Report finds climate change poses threat to Indian farmers
A new synthesis report (pdf) about the challenges posed by climate change in India has found that changes in temperature and rainfall will have a serious effect on already fragile farming communities. The report is part of a joint project by the UK’s Department of Energy and Climate Change (DECC) and the Indian Ministry of Environment and Forests to better understand the potential impacts of climate change in India.
The research focused on the regions Orissa and Madhya Pradesh which are particularly vulnerable to climate change. It looked at national level socio-economic impacts of climate change on extreme weather events, water resources and agriculture.In the highly vulnerable state of Orissa, it focuses on cyclones and flooding. In Madhya Pradesh it focuses on the interaction between water resources and agriculture.
Researchers also developed practical advice on how farmers could effectively adapt to the challenges of climate change these included some no cost options. Farmers have already taken up a number of these suggestions, shifting to crops that require less water and diversifying into trade of vegetables, for example.
Technical advisor to the programme Thomas Tanner, IDS Research Fellow in the Climate Change Team, commented “This work provides crucial insights into the impacts of climate change in India. It clarifies the challenges for adapting to climate change and how meeting that challenge starts now.”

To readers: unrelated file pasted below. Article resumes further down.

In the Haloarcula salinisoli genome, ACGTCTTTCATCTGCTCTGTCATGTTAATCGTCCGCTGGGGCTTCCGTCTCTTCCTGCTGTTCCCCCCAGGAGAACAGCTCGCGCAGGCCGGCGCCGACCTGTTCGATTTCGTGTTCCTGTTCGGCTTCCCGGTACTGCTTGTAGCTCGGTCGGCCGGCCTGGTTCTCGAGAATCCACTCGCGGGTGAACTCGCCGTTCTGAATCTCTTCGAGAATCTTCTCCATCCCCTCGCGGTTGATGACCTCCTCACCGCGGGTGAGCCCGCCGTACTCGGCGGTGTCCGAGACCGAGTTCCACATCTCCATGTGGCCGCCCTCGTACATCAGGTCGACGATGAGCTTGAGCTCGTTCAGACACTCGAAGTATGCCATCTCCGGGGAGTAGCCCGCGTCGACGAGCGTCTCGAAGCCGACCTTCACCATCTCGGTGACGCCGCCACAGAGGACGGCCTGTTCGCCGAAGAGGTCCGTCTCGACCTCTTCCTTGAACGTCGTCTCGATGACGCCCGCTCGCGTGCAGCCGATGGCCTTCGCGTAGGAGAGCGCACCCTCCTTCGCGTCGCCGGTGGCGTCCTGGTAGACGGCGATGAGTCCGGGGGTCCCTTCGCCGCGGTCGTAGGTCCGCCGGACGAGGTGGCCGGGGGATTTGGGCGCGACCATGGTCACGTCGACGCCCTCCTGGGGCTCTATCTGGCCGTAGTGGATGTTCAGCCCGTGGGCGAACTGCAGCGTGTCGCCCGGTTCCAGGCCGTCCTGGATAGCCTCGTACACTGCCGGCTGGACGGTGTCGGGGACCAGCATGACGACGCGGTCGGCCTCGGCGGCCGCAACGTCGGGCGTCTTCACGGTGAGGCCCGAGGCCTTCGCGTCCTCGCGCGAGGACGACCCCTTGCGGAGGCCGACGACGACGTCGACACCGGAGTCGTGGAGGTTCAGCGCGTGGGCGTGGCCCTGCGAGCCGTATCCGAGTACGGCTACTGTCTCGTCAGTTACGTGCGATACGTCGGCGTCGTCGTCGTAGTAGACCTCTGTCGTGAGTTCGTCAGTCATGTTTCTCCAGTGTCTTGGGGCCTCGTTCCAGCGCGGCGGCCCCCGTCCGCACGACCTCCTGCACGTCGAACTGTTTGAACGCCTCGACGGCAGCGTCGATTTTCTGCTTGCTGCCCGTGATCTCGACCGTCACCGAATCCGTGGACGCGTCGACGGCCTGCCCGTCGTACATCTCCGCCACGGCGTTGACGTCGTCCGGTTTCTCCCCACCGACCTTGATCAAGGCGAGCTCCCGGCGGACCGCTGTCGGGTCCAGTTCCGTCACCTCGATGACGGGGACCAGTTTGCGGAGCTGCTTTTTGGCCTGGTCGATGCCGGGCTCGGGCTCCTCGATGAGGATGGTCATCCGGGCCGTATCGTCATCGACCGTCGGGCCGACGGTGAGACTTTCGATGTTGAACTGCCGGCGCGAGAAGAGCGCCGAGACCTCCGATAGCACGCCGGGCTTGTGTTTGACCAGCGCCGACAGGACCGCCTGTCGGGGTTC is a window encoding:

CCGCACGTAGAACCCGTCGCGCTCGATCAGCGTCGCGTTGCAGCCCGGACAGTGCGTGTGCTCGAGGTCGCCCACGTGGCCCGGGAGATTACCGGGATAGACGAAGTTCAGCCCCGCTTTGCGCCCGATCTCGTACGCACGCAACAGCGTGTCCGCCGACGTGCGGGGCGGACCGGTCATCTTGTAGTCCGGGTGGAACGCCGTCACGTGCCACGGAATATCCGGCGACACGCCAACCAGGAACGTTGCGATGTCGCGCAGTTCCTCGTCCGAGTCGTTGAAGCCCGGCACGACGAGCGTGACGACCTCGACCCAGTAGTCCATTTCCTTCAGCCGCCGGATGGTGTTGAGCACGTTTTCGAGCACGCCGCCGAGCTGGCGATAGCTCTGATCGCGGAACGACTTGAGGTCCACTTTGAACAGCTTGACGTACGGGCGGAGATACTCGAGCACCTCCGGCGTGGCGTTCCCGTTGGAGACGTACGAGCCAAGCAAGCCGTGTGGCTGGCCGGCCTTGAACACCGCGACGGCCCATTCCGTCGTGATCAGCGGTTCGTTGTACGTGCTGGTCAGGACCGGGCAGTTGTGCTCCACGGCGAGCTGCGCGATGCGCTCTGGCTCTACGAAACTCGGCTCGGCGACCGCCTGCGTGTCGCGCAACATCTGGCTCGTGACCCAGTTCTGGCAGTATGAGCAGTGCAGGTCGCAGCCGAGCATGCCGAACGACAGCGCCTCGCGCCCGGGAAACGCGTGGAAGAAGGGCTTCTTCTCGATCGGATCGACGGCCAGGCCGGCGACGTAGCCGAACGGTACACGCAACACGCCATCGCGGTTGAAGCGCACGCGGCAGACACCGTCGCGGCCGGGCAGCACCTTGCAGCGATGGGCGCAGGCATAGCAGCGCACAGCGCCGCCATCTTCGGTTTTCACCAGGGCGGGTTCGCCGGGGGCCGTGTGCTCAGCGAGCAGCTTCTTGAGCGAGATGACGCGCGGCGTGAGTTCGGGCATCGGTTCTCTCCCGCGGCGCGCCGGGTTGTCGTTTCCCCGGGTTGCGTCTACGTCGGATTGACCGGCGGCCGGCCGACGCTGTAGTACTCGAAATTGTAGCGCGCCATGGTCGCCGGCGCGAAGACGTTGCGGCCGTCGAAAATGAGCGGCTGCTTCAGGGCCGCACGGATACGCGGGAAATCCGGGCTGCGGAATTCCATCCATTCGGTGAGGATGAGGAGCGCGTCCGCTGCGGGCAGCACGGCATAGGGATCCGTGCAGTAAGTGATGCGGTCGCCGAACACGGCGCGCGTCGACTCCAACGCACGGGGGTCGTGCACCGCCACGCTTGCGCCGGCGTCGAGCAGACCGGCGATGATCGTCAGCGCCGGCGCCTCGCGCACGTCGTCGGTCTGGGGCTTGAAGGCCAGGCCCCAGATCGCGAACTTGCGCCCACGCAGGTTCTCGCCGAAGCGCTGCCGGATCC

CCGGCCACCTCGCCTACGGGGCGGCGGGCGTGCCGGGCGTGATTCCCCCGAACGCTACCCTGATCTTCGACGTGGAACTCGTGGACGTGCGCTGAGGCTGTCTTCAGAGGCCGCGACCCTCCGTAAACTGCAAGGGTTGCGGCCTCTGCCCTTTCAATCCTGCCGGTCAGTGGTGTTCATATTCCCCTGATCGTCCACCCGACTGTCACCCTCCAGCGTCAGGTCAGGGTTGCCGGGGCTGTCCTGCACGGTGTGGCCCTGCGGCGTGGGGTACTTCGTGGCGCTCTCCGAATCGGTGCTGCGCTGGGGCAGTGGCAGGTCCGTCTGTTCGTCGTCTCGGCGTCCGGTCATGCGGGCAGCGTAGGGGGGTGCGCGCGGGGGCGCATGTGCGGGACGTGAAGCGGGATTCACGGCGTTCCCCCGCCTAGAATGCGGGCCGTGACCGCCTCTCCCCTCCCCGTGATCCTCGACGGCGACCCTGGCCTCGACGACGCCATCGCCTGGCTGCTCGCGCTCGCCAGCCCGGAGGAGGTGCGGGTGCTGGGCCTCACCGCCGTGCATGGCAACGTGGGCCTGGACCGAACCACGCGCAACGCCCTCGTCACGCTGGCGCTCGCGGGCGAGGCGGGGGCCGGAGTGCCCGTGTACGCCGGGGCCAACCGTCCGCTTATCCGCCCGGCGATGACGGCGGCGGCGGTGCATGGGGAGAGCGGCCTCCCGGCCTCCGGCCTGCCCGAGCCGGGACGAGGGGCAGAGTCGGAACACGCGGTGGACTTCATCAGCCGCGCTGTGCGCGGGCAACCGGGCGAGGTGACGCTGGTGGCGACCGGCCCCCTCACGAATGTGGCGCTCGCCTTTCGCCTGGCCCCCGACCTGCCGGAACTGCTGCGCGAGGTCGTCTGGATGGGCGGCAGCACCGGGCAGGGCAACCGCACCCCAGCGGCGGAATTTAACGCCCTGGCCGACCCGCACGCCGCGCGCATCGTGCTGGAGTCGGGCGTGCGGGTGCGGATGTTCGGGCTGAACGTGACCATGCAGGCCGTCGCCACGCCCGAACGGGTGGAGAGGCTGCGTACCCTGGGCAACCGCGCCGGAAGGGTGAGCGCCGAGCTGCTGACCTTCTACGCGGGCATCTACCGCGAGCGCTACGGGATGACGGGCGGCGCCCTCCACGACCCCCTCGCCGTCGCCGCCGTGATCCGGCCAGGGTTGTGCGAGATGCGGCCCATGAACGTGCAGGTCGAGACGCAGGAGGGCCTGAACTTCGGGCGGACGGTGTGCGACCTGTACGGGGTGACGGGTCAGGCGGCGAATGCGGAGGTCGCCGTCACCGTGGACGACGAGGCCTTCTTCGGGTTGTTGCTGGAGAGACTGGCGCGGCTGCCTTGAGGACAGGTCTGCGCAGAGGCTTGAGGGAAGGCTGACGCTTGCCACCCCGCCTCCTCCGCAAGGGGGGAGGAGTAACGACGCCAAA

- More intense monsoons. The amount of rainfall from Indian monsoons is expected to be between 8.9-18.6 per cent higher than current levels by 2080. Wind speeds associated with monsoons may also increase by up to 23 per cent by 2050.
- Frequency of monsoons is not expected to change much, but they may shift south of their normal location.
- More rainfall. Rainfall outside of monsoon season is expected to increase by between 11.5 - 23.4 per cent above current levels, averaged across India.
- Temperature increases. In the 2020s, the projected warming is of the order of 0.5-1.5°C, by the 2050s, 3°C and by the 2080s, around 4°C. Warming will be greater over land than sea. The maximum warming is projected over northern parts of the Indian landmass and over the Himalayas.
Madhya Pradesh and Orissa related findings:
- The populations of both regions are vulnerable to climate change, particularly as both have high dependency on agriculture for livelihoods.
- By the 2080s, there is a projected increase of monsoon rainfall of up to 28 per cent over Madhya Pradesh and up to 23 per cent over Orissa. The projected temperature increases are 4.3°C over Madhya Pradesh and 4.2°C over Orissa.
- An increase in drought events is projected by mid-century, but with fewer droughts towards the end of the century.
- As rainfall events become heavier, flooding across both regions is expected to become more frequent by the end of the century.
- Local changes in temperature and rainfall are expected to have significant impacts on crop production.
- In Madhya Pradesh, wheat, irrigated rice and soy crop yields are all projected to decrease by the end of the century by 18, 3 and 25 per cent respectively, largely due to temperature increases.
- In the same area, rain-fed rice yields are expected to increase by around 16 per cent, as increased rainfall means water is no longer a limiting factor in their growth.